Making remote working productive – Part 2

Extended remote working resulting from the pandemic has meant that running traditional face to face workshops or stand-up meetings with clients has not been possible. The need for these types of sessions have not gone away and there has been a requirement throughout the pandemic to try and use different tools and innovative methods to replicate the energy and creativity you get in a face to face environment.

In this short series, we review how some of these tools have helped us get through the pandemic and how they may continue to play a part either as part of continued remote working or improving things as we get back to the office.

Part 2: The digital workshop

Workshops are a great way of pulling people out of their day job and bringing them together in a safe environment to work through a particular business issue or question. Rather than just sitting people around a table discussing the task, workshops need energy to stimulate the enthusiasm and creativity to get the best out of the group. A well run workshop aims to get everyone involved, often putting people into smaller groups in breakout rooms to work on the topic in hand. This allows everyone to have a voice and can contribute to multiple options or views, leading to a better solution.

You will find walls, flip charts, paper, pens, and post-it notes in the workshop facilitator’s armoury. So how can we replicate this in a remote working environment?

As a standard, we use Microsoft Teams as the video meeting facility. Recent updates have incorporated the ability to have breakout rooms which now allows us to split up the group into a number of smaller sub-meetings. That is part one of the problem solved, but how do we replicate the creative aspects of the workshop and get everyone involved?

We have trialled some similar online tools to assist with this one, but settled on Miro (, a digital collaboration/whiteboarding space with a range of easy to use features. Miro is a very versatile tool and can lend itself to multiple uses. It contains a suite of ready-made templates and examples, but again, we have kept it simple to replicate the space provided by walls and flip charts in our typical workshop.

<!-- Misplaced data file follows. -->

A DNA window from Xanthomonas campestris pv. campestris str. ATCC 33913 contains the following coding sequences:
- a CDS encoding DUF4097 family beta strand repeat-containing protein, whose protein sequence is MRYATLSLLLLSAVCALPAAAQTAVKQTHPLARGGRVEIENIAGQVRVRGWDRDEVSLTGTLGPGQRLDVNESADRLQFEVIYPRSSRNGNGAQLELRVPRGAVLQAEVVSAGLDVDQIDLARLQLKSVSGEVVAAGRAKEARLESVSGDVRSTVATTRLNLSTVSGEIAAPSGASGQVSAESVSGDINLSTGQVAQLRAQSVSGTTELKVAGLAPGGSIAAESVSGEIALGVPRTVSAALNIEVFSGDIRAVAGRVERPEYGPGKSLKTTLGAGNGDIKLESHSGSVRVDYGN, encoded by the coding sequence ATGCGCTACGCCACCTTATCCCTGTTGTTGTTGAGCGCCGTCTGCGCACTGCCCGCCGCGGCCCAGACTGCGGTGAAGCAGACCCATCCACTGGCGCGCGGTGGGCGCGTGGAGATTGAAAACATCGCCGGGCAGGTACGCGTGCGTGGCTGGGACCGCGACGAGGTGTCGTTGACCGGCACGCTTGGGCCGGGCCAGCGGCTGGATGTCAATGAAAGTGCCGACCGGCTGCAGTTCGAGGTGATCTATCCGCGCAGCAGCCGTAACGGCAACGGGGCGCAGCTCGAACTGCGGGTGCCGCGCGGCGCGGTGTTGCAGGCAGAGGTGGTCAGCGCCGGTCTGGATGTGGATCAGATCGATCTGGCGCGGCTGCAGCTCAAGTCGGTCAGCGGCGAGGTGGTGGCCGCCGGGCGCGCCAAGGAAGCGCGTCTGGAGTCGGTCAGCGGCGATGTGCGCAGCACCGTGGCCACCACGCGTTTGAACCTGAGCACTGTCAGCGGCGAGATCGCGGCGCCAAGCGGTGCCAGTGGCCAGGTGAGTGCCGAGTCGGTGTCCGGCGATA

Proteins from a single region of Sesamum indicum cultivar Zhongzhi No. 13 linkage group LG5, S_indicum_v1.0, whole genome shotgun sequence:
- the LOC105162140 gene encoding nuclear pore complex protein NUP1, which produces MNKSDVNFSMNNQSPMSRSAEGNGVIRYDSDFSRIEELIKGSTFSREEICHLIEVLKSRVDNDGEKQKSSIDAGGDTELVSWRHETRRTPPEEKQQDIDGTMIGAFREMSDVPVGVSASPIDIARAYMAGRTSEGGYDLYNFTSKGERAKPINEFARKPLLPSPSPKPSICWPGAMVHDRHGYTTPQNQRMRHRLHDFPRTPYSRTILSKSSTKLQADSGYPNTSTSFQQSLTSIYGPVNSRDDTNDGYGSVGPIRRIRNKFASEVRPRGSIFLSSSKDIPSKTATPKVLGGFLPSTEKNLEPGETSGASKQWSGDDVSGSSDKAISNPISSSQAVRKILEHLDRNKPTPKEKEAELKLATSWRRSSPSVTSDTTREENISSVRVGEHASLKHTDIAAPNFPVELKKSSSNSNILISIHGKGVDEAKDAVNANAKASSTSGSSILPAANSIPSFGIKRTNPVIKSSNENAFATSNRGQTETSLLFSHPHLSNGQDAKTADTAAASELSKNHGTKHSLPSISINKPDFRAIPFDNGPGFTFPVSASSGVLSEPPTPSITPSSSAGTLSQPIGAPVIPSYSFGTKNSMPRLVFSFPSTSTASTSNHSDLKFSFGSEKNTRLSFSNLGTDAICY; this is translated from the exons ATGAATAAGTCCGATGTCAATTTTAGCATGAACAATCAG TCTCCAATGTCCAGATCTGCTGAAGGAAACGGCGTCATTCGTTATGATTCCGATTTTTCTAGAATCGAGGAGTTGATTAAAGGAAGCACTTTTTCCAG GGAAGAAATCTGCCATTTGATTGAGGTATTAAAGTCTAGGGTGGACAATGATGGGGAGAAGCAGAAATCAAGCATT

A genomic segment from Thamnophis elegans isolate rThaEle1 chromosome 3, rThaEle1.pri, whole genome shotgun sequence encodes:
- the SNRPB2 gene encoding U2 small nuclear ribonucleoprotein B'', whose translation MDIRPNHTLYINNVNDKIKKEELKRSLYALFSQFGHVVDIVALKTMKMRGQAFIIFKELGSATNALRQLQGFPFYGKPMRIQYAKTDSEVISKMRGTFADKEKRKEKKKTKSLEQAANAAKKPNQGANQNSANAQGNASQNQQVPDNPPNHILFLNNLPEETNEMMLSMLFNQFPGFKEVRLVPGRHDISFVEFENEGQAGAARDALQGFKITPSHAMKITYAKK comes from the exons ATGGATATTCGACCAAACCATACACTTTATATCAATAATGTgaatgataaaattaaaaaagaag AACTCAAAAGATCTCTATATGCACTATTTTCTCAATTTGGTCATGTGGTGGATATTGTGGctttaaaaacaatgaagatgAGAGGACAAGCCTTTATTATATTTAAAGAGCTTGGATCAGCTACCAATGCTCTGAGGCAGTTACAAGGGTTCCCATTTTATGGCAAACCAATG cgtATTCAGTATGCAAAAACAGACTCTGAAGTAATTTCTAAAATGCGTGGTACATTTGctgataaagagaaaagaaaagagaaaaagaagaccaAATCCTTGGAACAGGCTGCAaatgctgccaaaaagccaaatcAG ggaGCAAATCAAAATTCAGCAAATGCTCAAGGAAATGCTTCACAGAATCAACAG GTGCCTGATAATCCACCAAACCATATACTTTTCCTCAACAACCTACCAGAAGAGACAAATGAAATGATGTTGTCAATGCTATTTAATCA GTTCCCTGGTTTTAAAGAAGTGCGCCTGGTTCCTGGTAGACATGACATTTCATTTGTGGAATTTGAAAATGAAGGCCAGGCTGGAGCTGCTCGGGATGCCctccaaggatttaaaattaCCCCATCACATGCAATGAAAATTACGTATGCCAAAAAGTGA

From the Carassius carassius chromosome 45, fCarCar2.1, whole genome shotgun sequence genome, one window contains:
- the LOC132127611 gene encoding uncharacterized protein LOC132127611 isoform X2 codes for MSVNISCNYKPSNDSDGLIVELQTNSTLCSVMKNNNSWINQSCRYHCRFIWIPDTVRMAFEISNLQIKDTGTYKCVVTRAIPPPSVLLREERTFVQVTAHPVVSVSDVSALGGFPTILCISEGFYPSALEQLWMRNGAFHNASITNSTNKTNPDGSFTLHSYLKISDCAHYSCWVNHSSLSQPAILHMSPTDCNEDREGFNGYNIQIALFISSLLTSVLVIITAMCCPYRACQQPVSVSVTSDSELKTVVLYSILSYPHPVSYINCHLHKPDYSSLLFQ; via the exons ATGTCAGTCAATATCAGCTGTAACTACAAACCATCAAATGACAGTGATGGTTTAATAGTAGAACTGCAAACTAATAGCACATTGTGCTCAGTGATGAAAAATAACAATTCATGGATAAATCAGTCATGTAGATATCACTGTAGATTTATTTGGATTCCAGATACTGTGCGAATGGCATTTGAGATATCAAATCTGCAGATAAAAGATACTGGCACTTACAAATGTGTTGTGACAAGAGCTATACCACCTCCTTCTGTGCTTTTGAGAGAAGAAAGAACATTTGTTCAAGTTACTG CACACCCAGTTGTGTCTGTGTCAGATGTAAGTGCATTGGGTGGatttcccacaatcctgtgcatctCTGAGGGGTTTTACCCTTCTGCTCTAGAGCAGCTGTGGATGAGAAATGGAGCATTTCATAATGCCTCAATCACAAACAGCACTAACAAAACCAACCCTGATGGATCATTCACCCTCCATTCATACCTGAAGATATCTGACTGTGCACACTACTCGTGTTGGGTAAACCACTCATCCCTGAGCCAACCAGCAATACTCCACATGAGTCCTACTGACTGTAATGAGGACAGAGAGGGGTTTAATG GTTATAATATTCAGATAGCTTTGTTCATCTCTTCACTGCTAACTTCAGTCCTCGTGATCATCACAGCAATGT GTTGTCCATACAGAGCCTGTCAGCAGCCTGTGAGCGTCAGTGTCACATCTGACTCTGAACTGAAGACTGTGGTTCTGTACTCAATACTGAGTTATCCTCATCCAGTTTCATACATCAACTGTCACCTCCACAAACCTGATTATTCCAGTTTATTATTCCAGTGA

Miro offers a free version with unlimited members but is limited to three editable boards and some functionality e.g. timer is not available. To upgrade, the cost at the time of writing, is $10 (£7.35) per user per month. We use the paid version to access the additional features, which aren’t essential but we find them useful.

Essentially it is a huge white board with a simple tool kit of shapes, text, icons, and even a range of digital post-it notes etc. which allows you to create collaborative exercises. You can treat it exactly like you would a room with walls and flip charts. Creating shapes and text is very similar to using apps like Visio or PowerPoint, so shouldn’t take too long for you to get going.

When we design our ‘boards’, we tend to pull together all the information for the task into a common area and then build up the task. Given the huge space, multiple tasks can be built onto the same board and you can visit each one in turn. Once designed, the board can be duplicated so you have a separate board for each breakout group.

You can invite members to the board and once they have access, they can navigate and add to the board. We usually aim to keep the tasks simple i.e. get people to contribute by writing their ideas on a digital post-it note and moving it to an area of the board. As a facilitator, you can spot where members are, and what they are doing, as their cursor is named. It’s a great way to keep people on point.

Our verdict – Miro is an excellent tool that is relatively easy to set-up and learn. It is free to use but the paid version does offer some excellent additional functionality. We have used both collaborative and presentation only formats in workshops and both have been successful. It is a great tool to interaction into an online workshop environment.

We are not sure if it has a place in a face to face only workshop and would probably revert to walls and flip charts, however given that for now, remote working is here to stay, we think this can certainly help blend face to face and remote workers in a single meeting environment.

If you have used similar tools, let us know as we are keen to try new things and share the knowledge.